Presented at the 36th Annual Meeting of the Institute of Food Technologists, Anaheim, June 6–9, 1976.
POSTHARVEST STORAGE OF THE CULTIVATED MUSHROOM (Agaricus bisporus) AND ITS INFLUENCE ON QUALITATIVE PROTEIN CHANGES RELATED TO CANNED PRODUCT YIELD
Article first published online: 25 AUG 2006
Journal of Food Science
Volume 42, Issue 1, pages 22–24, January 1977
How to Cite
EBY, D. L., McARDLE, F. J. and BEELMAN, R. B. (1977), POSTHARVEST STORAGE OF THE CULTIVATED MUSHROOM (Agaricus bisporus) AND ITS INFLUENCE ON QUALITATIVE PROTEIN CHANGES RELATED TO CANNED PRODUCT YIELD. Journal of Food Science, 42: 22–24. doi: 10.1111/j.1365-2621.1977.tb01209.x
Paper No. 5063 in the Journal Series of the Pennsylvania Agricultural Experiment Station, University Park. PA. Research was supported in part with funds received from the Pennsylvania Fair Fund administered by the Pennsylvania Department of Agriculture.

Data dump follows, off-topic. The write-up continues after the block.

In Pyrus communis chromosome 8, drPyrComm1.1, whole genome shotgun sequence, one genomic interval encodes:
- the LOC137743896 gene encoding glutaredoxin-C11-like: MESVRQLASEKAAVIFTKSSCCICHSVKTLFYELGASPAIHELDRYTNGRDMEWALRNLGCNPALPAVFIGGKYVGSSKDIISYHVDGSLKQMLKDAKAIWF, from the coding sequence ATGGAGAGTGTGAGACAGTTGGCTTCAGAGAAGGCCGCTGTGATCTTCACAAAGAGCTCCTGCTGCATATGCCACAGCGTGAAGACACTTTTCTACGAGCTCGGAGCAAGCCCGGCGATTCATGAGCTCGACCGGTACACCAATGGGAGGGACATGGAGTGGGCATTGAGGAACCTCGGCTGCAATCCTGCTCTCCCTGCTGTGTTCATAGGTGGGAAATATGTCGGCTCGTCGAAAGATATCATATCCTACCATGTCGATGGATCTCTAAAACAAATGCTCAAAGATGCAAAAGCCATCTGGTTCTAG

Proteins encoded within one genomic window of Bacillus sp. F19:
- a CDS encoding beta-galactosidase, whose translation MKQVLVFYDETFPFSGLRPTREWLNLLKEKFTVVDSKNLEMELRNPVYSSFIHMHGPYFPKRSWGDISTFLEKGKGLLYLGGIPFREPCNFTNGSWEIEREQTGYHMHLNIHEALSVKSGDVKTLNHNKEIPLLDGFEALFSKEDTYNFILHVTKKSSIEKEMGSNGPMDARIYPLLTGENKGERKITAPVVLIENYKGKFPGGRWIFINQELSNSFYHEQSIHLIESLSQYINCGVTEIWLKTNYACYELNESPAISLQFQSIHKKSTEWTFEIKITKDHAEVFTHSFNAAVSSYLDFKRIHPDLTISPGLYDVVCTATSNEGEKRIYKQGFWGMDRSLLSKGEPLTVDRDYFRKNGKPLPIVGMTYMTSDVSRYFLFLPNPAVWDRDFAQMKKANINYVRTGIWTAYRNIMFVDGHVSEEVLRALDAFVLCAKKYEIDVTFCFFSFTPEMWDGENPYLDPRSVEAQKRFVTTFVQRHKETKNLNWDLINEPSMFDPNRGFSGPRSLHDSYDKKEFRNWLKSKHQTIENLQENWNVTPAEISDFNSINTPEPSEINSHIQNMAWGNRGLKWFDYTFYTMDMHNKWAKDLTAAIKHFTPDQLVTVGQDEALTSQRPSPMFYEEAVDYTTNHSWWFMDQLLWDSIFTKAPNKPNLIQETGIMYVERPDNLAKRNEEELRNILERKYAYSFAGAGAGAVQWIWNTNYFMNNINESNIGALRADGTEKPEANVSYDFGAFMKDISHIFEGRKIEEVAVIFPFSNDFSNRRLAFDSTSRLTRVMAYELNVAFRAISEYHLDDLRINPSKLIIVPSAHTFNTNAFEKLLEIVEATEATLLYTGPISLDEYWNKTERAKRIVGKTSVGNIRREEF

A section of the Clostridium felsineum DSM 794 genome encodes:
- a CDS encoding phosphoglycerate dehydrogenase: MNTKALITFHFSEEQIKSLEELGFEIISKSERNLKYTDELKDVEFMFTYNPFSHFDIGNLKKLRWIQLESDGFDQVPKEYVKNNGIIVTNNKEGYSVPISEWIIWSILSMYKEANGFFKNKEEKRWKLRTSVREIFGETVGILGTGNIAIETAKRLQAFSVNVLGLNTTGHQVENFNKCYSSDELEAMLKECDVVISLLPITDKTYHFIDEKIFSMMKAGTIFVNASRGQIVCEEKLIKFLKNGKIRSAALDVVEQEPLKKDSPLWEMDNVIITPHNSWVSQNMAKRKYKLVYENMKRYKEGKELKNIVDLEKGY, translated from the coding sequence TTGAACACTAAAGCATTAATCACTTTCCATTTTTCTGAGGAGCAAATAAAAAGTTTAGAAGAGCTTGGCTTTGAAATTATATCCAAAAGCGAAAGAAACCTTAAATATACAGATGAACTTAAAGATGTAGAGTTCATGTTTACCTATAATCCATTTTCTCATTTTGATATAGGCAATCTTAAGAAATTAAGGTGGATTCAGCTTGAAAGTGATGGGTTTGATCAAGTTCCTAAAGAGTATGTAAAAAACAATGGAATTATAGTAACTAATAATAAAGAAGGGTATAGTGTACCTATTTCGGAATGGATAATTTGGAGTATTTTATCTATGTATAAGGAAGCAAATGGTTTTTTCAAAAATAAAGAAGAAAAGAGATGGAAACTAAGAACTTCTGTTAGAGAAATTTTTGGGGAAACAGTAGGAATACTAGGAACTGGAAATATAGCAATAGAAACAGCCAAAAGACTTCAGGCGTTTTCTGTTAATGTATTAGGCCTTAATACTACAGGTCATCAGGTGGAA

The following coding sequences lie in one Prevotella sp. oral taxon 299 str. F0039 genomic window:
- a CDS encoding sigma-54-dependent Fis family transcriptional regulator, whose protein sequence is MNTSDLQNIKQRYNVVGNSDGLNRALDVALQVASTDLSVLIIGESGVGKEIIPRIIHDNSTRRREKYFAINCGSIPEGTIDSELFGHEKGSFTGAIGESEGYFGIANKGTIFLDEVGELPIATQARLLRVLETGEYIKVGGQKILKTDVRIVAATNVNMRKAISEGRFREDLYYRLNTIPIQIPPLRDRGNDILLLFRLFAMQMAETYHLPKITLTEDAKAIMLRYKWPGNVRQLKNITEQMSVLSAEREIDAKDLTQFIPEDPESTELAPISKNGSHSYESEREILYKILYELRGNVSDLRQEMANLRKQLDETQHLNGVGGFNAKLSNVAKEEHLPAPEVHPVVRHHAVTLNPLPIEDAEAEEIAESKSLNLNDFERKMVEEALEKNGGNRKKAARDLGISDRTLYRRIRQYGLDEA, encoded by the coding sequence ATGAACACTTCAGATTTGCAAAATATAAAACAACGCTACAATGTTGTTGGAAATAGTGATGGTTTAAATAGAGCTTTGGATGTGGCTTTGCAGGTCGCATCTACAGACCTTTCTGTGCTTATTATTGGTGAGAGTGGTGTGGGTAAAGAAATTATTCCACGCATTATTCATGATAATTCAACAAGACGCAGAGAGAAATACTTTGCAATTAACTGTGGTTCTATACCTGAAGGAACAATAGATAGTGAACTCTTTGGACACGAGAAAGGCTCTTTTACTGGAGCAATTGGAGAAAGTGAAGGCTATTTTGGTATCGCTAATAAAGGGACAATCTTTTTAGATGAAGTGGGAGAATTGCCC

- Issue published online: 25 AUG 2006
- Article first published online: 25 AUG 2006
- MS received 5/17/76: revised 8/8/76: accepted 8/20/76.
Storage treatments (12°C, 95% RH) were applied to freshly harvested mushrooms for 0, 24 and 72 hr. Canned product yields were determined on replicated samples processed by a standardized procedure. Canned product yields increased 19% after 72 hr storage and total free amino acid content of the tissues increased proportionately. Electrophoretic analyses employing sodium dodecyl sulfate gels demonstrated that degradation of larger molecular weight proteins occurred during storage with a corresponding increase in the lower molecular weight fractions. Water-binding capacity and water-holding capacity of partially purified proteins prepared from treated lots increased as storage time progressed. Data substantiated the hypothesis that qualitative changes in mushroom proteins are a factor in the increased product yields obtained by postharvest storage of mushrooms.